In Competition No. 3179 you were invited to submit a Christmas hit single rewritten as a sonnet.
This seasonal challenge was embraced with gusto, and highlights, in a magnificent entry, ranged from Ian Barker’s version of Jona Lewie’s catchy and affecting ‘Stop the Cavalry’ to Basil Ransome-Davies’s reworking of the peerless Eartha Kitt’s innuendo-laden ‘Santa Baby’. Commendations also go to Matthew Wright, Ross McAlpine, Mary McLean, Sarah Hill, David Silverman and Richard Spencer, but the festive winnings of £20 apiece are awarded to the authors of the sonnets printed below.
The trials of the year have done nothing to diminish your wit and skill; thank you for all your submissions, which it has been a pleasure to judge. A happy Christmas to you all.
It’s Crimbo! Unafraid, we’ll ban the shadows,
And spend our higher incomes bringing grins.
Let’s hug our third world pals, and not be saddoes.
While you are noshing turkey, downing gins,
Consider those whose world is very scary,
Whose sobs provide the only water source —
In countries where the bells mean this: Be Wary
Where Death is ever-present. Feel remorse!
Be thankful that it’s Africans who suffer;
They won’t get snow, they might get half a life.
They have no rivers, crops, it’s all much tougher.
They’ve no idea it’s Christmas! Fear is rife.
So, cheers, my starving dears. No more disparity!
Feel guilty, give them scoff. It’s Christmas charity!
Bill Greenwell/‘Do They Know it’s Christmas?’
Let carollers with cheerful voices sing
Of new times coming as the old times go
And, dreaming of Saint Nicholas and snow
Greet Christmas and the little child born king.
May living, giving, trusting, loving, joy
And laughter lighten everybody’s heart
As evil doings of the past depar
While following in the footsteps of the boy.
Then let us all repeat this sweet refrain
Of log fires, presents, mistletoe and wine
For one born king, the child of David’s line,
And, having sung it, sing it through again!
Again, again, again, and yet again
Till, earworm-like, it bores into the brain.
Alan Millard/‘Mistletoe and Wine’
A reindeer known as Rudolph had a snout,
Mutated in its colour, tint and tone,
The other reindeer meanly left him out —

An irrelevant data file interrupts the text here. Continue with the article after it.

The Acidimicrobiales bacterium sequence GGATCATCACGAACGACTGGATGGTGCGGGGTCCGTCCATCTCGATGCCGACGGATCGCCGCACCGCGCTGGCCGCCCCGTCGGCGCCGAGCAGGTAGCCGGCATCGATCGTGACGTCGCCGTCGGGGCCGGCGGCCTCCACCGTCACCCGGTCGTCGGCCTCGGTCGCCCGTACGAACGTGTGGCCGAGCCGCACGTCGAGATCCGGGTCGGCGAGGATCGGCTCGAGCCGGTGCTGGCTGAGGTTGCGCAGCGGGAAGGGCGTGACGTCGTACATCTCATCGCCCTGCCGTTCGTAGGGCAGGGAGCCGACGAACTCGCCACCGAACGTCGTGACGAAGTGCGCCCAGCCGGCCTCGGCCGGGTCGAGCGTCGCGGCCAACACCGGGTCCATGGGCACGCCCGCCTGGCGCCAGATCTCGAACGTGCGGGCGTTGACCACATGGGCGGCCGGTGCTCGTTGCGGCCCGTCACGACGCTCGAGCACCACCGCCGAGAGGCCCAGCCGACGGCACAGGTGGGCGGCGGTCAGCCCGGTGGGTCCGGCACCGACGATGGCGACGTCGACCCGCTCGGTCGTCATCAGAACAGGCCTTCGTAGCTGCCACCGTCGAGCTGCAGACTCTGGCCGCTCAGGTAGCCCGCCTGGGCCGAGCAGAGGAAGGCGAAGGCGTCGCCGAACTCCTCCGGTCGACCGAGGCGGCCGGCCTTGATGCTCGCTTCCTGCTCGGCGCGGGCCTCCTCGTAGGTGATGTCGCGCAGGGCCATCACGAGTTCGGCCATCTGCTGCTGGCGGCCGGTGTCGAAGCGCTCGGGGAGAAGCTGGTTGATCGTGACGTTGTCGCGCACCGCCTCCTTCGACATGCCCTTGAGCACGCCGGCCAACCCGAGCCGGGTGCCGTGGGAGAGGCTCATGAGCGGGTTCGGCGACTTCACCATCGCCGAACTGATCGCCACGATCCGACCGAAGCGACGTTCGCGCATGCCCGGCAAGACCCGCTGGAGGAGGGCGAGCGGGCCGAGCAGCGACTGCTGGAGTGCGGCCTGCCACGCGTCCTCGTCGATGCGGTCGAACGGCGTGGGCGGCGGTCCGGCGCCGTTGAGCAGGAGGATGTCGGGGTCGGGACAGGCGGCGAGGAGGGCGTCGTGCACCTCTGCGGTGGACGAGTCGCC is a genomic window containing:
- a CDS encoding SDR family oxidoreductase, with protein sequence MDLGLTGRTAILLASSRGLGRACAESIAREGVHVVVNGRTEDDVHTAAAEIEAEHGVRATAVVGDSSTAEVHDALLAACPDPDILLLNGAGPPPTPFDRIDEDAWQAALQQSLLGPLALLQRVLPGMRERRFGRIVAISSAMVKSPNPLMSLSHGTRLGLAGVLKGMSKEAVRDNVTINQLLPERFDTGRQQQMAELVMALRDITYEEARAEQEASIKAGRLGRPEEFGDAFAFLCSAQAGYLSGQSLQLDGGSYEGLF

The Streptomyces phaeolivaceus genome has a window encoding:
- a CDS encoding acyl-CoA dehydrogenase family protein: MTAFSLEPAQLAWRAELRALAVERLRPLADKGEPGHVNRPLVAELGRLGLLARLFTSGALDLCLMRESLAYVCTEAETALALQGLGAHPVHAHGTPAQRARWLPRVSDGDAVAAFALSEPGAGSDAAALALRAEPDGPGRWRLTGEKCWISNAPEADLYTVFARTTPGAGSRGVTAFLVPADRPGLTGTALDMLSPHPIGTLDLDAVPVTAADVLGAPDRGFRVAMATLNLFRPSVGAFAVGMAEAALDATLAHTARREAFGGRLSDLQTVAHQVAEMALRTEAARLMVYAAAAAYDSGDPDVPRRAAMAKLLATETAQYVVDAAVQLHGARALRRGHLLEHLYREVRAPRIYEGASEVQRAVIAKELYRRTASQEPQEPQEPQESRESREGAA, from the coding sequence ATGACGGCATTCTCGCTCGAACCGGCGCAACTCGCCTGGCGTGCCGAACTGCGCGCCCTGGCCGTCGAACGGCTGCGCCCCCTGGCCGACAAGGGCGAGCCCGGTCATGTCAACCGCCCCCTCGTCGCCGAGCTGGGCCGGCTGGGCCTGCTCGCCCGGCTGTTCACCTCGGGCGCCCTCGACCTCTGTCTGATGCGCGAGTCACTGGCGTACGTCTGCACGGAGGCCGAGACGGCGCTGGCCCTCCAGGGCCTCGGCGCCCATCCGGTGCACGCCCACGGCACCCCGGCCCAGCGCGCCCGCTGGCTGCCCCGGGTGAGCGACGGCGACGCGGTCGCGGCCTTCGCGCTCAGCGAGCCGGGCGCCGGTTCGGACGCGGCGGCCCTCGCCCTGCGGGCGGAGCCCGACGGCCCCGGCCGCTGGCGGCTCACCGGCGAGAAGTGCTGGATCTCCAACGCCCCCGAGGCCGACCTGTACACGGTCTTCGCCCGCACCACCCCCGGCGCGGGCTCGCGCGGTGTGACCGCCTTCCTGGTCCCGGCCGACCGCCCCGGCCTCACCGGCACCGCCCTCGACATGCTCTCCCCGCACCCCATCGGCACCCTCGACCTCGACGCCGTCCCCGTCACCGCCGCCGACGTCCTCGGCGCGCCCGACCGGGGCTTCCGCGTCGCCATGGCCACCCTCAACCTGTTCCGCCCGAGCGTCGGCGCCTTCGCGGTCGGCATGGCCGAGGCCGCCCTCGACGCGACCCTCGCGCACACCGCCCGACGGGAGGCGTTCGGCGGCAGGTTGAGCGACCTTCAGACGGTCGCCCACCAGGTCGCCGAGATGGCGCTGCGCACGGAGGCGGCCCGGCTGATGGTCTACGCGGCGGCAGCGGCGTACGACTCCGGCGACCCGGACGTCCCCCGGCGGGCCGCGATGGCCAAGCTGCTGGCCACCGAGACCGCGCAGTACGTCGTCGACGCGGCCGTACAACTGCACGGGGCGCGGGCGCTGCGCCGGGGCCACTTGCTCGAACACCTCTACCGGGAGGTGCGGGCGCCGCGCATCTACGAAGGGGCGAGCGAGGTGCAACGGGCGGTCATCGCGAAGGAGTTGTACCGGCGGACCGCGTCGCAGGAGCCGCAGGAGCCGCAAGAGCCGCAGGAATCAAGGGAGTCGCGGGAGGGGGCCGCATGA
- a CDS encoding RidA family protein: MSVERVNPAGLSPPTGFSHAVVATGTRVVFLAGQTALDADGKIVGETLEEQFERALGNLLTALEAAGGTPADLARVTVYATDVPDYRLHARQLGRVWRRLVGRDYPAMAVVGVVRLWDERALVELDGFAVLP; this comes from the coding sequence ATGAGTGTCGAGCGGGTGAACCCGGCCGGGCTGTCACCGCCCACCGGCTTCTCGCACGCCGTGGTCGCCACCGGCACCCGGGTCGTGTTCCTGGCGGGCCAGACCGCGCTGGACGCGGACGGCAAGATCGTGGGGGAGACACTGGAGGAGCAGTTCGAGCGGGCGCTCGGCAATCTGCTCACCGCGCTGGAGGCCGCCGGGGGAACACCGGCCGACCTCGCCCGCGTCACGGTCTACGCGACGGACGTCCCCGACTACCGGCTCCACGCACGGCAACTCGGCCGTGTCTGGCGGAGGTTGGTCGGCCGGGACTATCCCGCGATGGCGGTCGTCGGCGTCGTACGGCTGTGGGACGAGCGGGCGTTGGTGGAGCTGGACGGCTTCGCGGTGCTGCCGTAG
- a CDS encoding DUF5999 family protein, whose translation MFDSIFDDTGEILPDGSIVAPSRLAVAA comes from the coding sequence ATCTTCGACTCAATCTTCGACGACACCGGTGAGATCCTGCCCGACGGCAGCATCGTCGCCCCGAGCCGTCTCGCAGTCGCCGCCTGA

They called him names and made him play alone.
His nasal apparatus shone and glowed
In some strange bioluminescent way,
Then when on foggy Christmas Eve it snowed,
Old Santa said ‘Please come and guide my sleigh.’
So Rudolph garnered accolades and fame
By making sure deliveries took place,
And history will celebrate his name
For having dermatitis of the face.
Next year instead of noses that fluoresce,
It might be safer using GPS.
John Priestland/‘Rudolph the Red-Nosed Reindeer’
In festive times, to thee I gave my heart,
Yet thou did’st cast it carelessly away,
And now, lest tears I cannot stem may start,
I strive for distance, keeping thee at bay.
One worthier than thou shall have my heart:
The gift that, wrapp’d with care, was meant for thee.
Now, twelvemonth past, I see thee as thou art
For thou, dissembling, made a fool of me.
And should thy kisses touch my lips again
I’d trust no more the promises they hold,
If thou dost turn to me, thou seek’st in vain,
My unrequited love lies dead and cold.
I’ve taken back the gift I gave to thee,
I weep no more, a new love sets me free.
Sylvia Fairley/‘Last Christmas’
A river waits for me to sail across
On moon beams that will be my boat one day,
A broad and mighty river that will toss
Aside my cares and take my pain away.
And though I cannot tell where I might go
Or on its drifting course what I might see
I’m happy to be taken by its flow
And let the dreamy moonlight swallow me.
We’re like two drifters off to see the world
Placing our trust in what our rainbows hold
And on that someday river, starlight-pearled,
We’ll surely find our secret store of gold.
And so, Moon River, let me cross in style
Your phantom waters, wider than a mile.
Frank McDonald/‘Moon River’
Where are the snows of Christmas yesteryear
Which now are made the stuff of dreams for me?
Fresh memories come of how I used to peer
To see the glistening white on every tree;
We listened then for sleigh bells in the snow
And still I can recall them to my mind:
Those are the scenes and sounds I’ll always know,
That keep my past and present intertwined.
Now prompted by the Christmas cards I write
The snow-filled times of joy return anew:
I see again the brilliance of the light
And wish that I might share that sight with you.
I hope your days may merry be and bright
And that your Christmases may all be white.
W.J. Webster/‘White Christmas’
You’re best advised to keep yourself alert.
Don’t thrust a sullen lip. Don’t wail or weep.
The North Pole’s strictest worthiness expert
Will soon stop by your home while you’re asleep.
He writes it down when you do something right,
And keeps a record when you fail or swerve,
So when he shows up at your place one night,
He’ll know what gifts you do or don’t deserve.
His eye is on you when you’re snug in bed.
He watches as you go about each day.
To dodge harsh consequences you might dread,
Be virtuous in all your work and play.
Be good, be good, be very, very good.
You know he’s coming, so you know you should.
Chris O’Carroll/‘Santa Claus is Comin’ to Town’
No. 3182: over to the dark side
You are invited to rewrite a famous piece of light verse (please specify) as a hieratic dirge. Please email entries of up to 16 lines to firstname.lastname@example.org by midday on 13 January. We are now paying winners by cheque, unless you state on your entry that you would prefer to be paid by bank transfer.
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